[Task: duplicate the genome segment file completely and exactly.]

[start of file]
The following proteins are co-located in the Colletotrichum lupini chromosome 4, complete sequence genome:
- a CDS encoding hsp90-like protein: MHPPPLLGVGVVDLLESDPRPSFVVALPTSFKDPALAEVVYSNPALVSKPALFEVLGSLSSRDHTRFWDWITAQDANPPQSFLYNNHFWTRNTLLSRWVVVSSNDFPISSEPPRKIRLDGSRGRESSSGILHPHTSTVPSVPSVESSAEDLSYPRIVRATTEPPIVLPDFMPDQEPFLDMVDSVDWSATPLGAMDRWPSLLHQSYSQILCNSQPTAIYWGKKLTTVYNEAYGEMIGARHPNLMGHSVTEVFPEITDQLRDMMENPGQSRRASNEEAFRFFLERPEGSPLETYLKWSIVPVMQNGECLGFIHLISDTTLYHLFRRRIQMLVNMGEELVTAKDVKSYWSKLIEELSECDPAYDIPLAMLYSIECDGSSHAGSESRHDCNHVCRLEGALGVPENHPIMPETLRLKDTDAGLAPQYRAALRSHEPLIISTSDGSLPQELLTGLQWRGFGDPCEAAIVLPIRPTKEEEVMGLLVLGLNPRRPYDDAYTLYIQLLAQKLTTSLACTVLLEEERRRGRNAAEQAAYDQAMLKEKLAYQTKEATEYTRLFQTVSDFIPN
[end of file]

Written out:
The following proteins are co-located in the Colletotrichum lupini chromosome 4, complete sequence genome:
- a CDS encoding hsp90-like protein: MHPPPLLGVGVVDLLESDPRPSFVVALPTSFKDPALAEVVYSNPALVSKPALFEVLGSLSSRDHTRFWDWITAQDANPPQSFLYNNHFWTRNTLLSRWVVVSSNDFPISSEPPRKIRLDGSRGRESSSGILHPHTSTVPSVPSVESSAEDLSYPRIVRATTEPPIVLPDFMPDQEPFLDMVDSVDWSATPLGAMDRWPSLLHQSYSQILCNSQPTAIYWGKKLTTVYNEAYGEMIGARHPNLMGHSVTEVFPEITDQLRDMMENPGQSRRASNEEAFRFFLERPEGSPLETYLKWSIVPVMQNGECLGFIHLISDTTLYHLFRRRIQMLVNMGEELVTAKDVKSYWSKLIEELSECDPAYDIPLAMLYSIECDGSSHAGSESRHDCNHVCRLEGALGVPENHPIMPETLRLKDTDAGLAPQYRAALRSHEPLIISTSDGSLPQELLTGLQWRGFGDPCEAAIVLPIRPTKEEEVMGLLVLGLNPRRPYDDAYTLYIQLLAQKLTTSLACTVLLEEERRRGRNAAEQAAYDQAMLKEKLAYQTKEATEYTRLFQTVSDFIPN